carpentry

Japanese carpenters demonstrate traditional wooden joints and it’s oddly satisfying 【Video】

Despite Japan’s modern image as a country obsessed with the latest technologic advances and all things robotic, age-old Japanese methods and traditions are still highly valued, such as carpenters who use traditional joint-making techniques to fasten together pieces of wood without nails or screws. A video demonstrating this unique part of traditional Japanese carpentry has been making the rounds on the Internet lately with netizens amazed, and oddly mesmerized, by the almost hypnotic way these carpenters perfectly connect enormous pieces of wood.

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Japanese woodwork: A tradition hundreds of years old, but still as cool as ever 【Video】

One of the beautiful aspects of Japanese culture is the dichotomy between, yet the harmony of, modern technology and steadfast tradition. On one hand they create things like smart toothbrushes and virtual girlfriends, yet their hundreds-of-years-old temples and homes are cherished and preserved, as are many of their age-old customs. Structures such as the Kiyomizu Temple in Kyoto and Todai-ji in Nara have stood for hundreds of years thanks to more than just preservation, however; it’s at least partly down to the careful craftsmanship that went into them to begin with.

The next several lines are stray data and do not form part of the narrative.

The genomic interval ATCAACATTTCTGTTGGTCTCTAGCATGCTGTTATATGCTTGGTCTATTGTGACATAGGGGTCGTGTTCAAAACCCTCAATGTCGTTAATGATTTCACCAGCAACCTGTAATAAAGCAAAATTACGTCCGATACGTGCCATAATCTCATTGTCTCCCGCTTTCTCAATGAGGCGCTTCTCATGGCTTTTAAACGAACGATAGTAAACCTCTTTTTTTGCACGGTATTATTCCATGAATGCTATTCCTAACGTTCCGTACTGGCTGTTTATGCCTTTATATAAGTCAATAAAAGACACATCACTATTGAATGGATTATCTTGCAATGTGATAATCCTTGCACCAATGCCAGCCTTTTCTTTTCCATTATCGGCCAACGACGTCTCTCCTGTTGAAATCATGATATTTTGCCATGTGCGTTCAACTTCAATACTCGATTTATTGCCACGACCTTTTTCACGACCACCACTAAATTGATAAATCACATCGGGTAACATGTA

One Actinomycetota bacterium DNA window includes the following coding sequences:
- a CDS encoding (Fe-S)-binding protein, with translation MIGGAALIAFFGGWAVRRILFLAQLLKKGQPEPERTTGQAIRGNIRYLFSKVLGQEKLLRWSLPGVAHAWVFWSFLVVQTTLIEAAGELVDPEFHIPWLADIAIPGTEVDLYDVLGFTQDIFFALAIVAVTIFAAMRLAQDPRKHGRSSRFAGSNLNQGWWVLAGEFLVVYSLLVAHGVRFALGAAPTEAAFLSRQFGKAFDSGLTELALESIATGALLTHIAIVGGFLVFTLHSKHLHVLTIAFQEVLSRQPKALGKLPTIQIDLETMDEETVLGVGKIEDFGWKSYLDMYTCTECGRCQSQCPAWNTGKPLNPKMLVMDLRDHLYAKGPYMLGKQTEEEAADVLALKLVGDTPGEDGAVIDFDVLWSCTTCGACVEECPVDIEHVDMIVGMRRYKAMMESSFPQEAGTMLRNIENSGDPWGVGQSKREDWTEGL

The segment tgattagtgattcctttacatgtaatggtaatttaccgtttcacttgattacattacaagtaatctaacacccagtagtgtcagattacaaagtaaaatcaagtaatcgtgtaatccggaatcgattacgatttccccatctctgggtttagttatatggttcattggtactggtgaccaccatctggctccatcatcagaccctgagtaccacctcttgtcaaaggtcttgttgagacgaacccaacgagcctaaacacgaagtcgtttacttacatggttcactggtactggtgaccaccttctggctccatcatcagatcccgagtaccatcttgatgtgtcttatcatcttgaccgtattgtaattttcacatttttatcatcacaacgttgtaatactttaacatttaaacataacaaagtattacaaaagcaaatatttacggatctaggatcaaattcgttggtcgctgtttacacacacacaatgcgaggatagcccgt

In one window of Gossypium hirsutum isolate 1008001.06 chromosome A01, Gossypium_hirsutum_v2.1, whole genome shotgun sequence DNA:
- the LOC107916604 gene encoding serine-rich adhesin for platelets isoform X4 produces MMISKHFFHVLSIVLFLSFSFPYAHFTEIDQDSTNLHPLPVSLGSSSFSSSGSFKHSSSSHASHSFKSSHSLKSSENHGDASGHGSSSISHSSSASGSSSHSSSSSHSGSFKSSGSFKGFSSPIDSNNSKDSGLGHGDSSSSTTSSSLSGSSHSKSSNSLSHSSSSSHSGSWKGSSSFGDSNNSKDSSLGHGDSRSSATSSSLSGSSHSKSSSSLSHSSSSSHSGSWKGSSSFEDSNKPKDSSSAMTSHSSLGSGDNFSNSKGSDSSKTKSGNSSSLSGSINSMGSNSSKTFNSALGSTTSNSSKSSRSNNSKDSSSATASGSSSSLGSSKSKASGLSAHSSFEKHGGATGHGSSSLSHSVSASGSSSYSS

Traditional Japanese carpentry is not just a trade, it’s also an art and a science. Carpenters are able to build tables, houses, even great temples, without the use of a single nail, screw or other metal hardware− giving it strength and durability. China Uncensored, a web series devoted to bringing serious issues about the Chinese Communist Party to light in a parodical style, took a break from their communist offerings to show a video about Japanese carpentry from an unaired show called Journey to the East. In the 25-minute video we learn about the art and its place in the modern day, specifically modern-day New York, thanks to a traditional craftsman named Hisao Hanafusa.

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Man buys and remodels trashed home, astounds us with before and after pictures

There was a point in time when you could turn on the TV at any time of day and find at least three home remodeling shows playing. I personally had no idea why they were so freaking popular…but I think I’m finally starting to get it after seeing these photos.

One ambitious Japanese man, named Makoto, bought an old, junked-out house with rotten floorboards, clogged pipes, and filled with trash for 1,950,000 yen–about US$19,500–and over the course of six months turned into one of the most beautiful homes I’ve ever seen. And I’m not the only one who thinks so. Japanese Internet users were amazed by the transformation–and you will be too!

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